When buying Fast-Moving Consumer Goods (FMCG), shoppers have to choose from an overwhelming variety of products to put in their shopping carts.
Shopping decision processes are not easy to understand and changes over time, as market parameters, consumer needs and preferences are constantly changing. Understanding the hierarchy of the purchase criteria in a category is an important step to implement the right strategy for manufacturers and retailers including product portfolio and shelf layout. Evaluating the latest shopping patterns is key to meeting shoppers’ needs and creating new business opportunities.
The Category Purchase Tree (CPT) is a core element of the assortment and shelf optimization process, answering several business questions:
How do shoppers decide in my category?
Which purchase criteria are relevant?
Which criteria rank first?
Which product or brands are bought in parallel?
What does it mean for my category strategy?
Which segments drive value for my category?
Which segments drive frequency?
Which segments attract valuable target groups?
How should I organize the shelf?
Which products should stand together because they build one segment?
Which segments are most important and should be in the focus of the shoppers?
What is a logical order for the segments in the shelf from a shopper's point of view?
Do I have a strong position and the right portfolio?
Do I have products in every segment?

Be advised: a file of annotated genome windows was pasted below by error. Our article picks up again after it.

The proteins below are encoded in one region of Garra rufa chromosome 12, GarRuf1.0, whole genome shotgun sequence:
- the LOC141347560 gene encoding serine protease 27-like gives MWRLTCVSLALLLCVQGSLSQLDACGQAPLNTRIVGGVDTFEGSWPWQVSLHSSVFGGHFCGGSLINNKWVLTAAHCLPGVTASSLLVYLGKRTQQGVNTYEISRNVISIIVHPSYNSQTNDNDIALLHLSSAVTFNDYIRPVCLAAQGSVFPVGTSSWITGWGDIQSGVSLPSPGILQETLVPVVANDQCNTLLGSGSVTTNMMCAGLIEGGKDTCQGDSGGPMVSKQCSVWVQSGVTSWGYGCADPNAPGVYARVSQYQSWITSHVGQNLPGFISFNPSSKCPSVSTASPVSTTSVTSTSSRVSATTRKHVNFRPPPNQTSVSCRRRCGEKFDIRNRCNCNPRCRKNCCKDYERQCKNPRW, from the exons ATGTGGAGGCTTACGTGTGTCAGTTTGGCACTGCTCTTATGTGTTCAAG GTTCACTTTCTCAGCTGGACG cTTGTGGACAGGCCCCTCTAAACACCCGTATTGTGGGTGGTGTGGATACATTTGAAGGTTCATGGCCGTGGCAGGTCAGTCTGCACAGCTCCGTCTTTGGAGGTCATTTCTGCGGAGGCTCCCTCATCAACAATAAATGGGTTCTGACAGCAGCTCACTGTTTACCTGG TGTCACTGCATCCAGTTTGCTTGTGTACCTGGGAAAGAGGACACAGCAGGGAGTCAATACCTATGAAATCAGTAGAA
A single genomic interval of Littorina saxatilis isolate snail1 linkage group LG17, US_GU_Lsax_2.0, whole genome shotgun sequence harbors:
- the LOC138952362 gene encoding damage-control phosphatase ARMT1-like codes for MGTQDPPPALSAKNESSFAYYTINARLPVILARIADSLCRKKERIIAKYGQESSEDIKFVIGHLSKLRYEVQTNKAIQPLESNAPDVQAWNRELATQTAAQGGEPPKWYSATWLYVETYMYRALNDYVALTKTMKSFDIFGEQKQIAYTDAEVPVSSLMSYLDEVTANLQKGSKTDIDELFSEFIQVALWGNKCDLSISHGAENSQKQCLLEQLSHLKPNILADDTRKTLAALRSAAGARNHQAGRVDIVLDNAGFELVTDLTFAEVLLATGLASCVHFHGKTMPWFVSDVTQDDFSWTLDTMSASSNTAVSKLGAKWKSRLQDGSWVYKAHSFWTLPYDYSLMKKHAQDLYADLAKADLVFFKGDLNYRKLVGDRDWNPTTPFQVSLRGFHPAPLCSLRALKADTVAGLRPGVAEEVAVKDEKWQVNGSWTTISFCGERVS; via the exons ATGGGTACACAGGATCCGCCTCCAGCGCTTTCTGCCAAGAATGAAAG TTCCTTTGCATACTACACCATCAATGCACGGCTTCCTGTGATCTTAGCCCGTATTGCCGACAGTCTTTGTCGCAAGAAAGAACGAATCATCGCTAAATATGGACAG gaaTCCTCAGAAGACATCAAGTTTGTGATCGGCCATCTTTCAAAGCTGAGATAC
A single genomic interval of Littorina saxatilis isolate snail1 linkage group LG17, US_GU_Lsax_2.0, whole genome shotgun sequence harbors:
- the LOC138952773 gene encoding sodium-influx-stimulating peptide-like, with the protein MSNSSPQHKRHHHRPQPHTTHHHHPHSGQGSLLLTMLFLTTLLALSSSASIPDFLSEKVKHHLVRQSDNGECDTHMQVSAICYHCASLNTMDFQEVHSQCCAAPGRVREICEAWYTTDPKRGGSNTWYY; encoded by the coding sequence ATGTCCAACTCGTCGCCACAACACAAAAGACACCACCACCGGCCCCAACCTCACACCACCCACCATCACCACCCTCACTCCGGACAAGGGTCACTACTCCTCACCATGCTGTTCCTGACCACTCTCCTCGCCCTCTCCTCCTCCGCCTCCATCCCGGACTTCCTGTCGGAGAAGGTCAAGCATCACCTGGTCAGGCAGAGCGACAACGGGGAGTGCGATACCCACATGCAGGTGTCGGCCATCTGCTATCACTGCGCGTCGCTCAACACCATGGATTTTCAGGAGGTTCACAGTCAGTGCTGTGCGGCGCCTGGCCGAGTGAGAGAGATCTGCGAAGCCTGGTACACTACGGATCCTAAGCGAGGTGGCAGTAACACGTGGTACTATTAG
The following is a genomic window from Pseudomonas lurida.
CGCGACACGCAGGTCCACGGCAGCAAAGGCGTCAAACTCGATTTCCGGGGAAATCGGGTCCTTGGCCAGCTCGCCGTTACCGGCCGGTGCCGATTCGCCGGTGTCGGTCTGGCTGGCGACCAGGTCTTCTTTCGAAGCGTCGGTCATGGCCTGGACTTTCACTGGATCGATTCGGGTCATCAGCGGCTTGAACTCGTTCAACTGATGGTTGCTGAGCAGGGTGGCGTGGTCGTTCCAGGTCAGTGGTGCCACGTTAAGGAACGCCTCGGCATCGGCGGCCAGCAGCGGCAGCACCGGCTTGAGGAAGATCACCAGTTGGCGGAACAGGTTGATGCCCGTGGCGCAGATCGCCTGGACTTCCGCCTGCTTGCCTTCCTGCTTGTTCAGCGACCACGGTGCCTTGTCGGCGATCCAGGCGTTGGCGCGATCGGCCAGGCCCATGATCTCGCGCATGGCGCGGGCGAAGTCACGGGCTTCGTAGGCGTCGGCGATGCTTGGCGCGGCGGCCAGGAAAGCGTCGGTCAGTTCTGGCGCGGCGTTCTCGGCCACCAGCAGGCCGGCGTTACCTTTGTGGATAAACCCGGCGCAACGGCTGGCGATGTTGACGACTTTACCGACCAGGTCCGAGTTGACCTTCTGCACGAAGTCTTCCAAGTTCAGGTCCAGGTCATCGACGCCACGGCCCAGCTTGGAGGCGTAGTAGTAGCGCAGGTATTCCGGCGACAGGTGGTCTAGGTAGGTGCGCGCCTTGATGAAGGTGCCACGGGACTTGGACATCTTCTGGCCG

What segments are white spaces in my portfolio?
What segments should be strengthened?
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Our CPT reveals shopper decision criteria using real life data. As our insights are derived from real shopping behavior and not respondents, we display natural purchase behavior from customers in their usual routine. As we measure shopping preferences over long periods, we can identify trends and combine the insights with our powerful panel KPIs, such as quantifying cluster potentials.
CPT reveals product affinity patterns and prioritizes the strength of the identified product relationships
Identify levels of duplication between products
We analyze purchase behavior of all category shoppers
We reveal levels of duplication between products among these category shoppers
Identify groups of products by strong relation
We analyze mutual duplication of all products to one another
We reveal groups of products that have a strong relationship with each other (index ranking)
Prioritize the strength of the relationship
We use the hierarchical clustering technique to create a product affinity tree that prioritizes the strength of the relationship.
The tree represents the shoppers purchase hierarchy
Category Purchase Tree
Purchase criteria & hierarchy (up to 5th tree level, more levels for clusters with high market shares)
Product cluster relevance
Deep dives on focus clusters to evaluate Brand performance
Product cluster overviews on shopper KPIs
Identification of potential clusters
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